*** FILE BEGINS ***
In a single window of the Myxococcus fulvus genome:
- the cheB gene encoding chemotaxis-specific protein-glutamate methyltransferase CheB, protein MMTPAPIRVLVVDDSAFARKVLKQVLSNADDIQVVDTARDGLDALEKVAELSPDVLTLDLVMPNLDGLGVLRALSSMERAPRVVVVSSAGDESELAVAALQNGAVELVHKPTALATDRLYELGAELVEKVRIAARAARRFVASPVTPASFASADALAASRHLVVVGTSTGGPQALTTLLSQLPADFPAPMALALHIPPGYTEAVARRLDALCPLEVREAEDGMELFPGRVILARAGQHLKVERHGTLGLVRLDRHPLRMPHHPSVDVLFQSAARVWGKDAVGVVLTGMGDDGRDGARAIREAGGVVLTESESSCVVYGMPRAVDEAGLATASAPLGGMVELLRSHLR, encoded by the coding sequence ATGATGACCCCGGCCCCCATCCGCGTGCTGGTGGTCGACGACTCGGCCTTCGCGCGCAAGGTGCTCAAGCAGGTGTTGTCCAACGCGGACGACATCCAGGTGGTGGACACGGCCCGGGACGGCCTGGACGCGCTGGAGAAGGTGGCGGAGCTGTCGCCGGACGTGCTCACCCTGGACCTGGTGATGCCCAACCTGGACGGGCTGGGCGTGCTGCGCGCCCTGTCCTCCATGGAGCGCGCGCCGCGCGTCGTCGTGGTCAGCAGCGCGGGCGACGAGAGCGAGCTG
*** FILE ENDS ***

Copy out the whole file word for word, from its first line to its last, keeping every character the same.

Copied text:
In a single window of the Myxococcus fulvus genome:
- the cheB gene encoding chemotaxis-specific protein-glutamate methyltransferase CheB, protein MMTPAPIRVLVVDDSAFARKVLKQVLSNADDIQVVDTARDGLDALEKVAELSPDVLTLDLVMPNLDGLGVLRALSSMERAPRVVVVSSAGDESELAVAALQNGAVELVHKPTALATDRLYELGAELVEKVRIAARAARRFVASPVTPASFASADALAASRHLVVVGTSTGGPQALTTLLSQLPADFPAPMALALHIPPGYTEAVARRLDALCPLEVREAEDGMELFPGRVILARAGQHLKVERHGTLGLVRLDRHPLRMPHHPSVDVLFQSAARVWGKDAVGVVLTGMGDDGRDGARAIREAGGVVLTESESSCVVYGMPRAVDEAGLATASAPLGGMVELLRSHLR, encoded by the coding sequence ATGATGACCCCGGCCCCCATCCGCGTGCTGGTGGTCGACGACTCGGCCTTCGCGCGCAAGGTGCTCAAGCAGGTGTTGTCCAACGCGGACGACATCCAGGTGGTGGACACGGCCCGGGACGGCCTGGACGCGCTGGAGAAGGTGGCGGAGCTGTCGCCGGACGTGCTCACCCTGGACCTGGTGATGCCCAACCTGGACGGGCTGGGCGTGCTGCGCGCCCTGTCCTCCATGGAGCGCGCGCCGCGCGTCGTCGTGGTCAGCAGCGCGGGCGACGAGAGCGAGCTG